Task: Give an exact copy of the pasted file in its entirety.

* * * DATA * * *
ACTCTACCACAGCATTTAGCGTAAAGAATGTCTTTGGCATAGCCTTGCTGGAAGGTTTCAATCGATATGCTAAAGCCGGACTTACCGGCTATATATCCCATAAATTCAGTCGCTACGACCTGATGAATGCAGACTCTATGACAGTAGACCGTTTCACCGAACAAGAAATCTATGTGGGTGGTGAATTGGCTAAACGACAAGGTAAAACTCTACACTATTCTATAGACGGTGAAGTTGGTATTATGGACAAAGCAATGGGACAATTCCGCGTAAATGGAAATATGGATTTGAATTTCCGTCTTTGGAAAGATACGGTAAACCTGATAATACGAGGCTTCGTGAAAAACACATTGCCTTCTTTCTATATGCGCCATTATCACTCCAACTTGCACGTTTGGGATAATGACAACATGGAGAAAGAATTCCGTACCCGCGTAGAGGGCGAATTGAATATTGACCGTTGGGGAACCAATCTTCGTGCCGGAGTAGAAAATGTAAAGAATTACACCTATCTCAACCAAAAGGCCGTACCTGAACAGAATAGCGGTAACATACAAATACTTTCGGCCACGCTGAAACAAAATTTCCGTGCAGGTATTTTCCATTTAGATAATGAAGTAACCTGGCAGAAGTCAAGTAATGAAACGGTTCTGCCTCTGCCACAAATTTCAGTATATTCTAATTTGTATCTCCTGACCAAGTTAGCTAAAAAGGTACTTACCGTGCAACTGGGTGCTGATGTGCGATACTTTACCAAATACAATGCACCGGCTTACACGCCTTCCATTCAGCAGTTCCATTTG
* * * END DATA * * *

ACTCTACCACAGCATTTAGCGTAAAGAATGTCTTTGGCATAGCCTTGCTGGAAGGTTTCAATCGATATGCTAAAGCCGGACTTACCGGCTATATATCCCATAAATTCAGTCGCTACGACCTGATGAATGCAGACTCTATGACAGTAGACCGTTTCACCGAACAAGAAATCTATGTGGGTGGTGAATTGGCTAAACGACAAGGTAAAACTCTACACTATTCTATAGACGGTGAAGTTGGTATTATGGACAAAGCAATGGGACAATTCCGCGTAAATGGAAATATGGATTTGAATTTCCGTCTTTGGAAAGATACGGTAAACCTGATAATACGAGGCTTCGTGAAAAACACATTGCCTTCTTTCTATATGCGCCATTATCACTCCAACTTGCACGTTTGGGATAATGACAACATGGAGAAAGAATTCCGTACCCGCGTAGAGGGCGAATTGAATATTGACCGTTGGGGAACCAATCTTCGTGCCGGAGTAGAAAATGTAAAGAATTACACCTATCTCAACCAAAAGGCCGTACCTGAACAGAATAGCGGTAACATACAAATACTTTCGGCCACGCTGAAACAAAATTTCCGTGCAGGTATTTTCCATTTAGATAATGAAGTAACCTGGCAGAAGTCAAGTAATGAAACGGTTCTGCCTCTGCCACAAATTTCAGTATATTCTAATTTGTATCTCCTGACCAAGTTAGCTAAAAAGGTACTTACCGTGCAACTGGGTGCTGATGTGCGATACTTTACCAAATACAATGCACCGGCTTACACGCCTTCCATTCAGCAGTTCCATTTG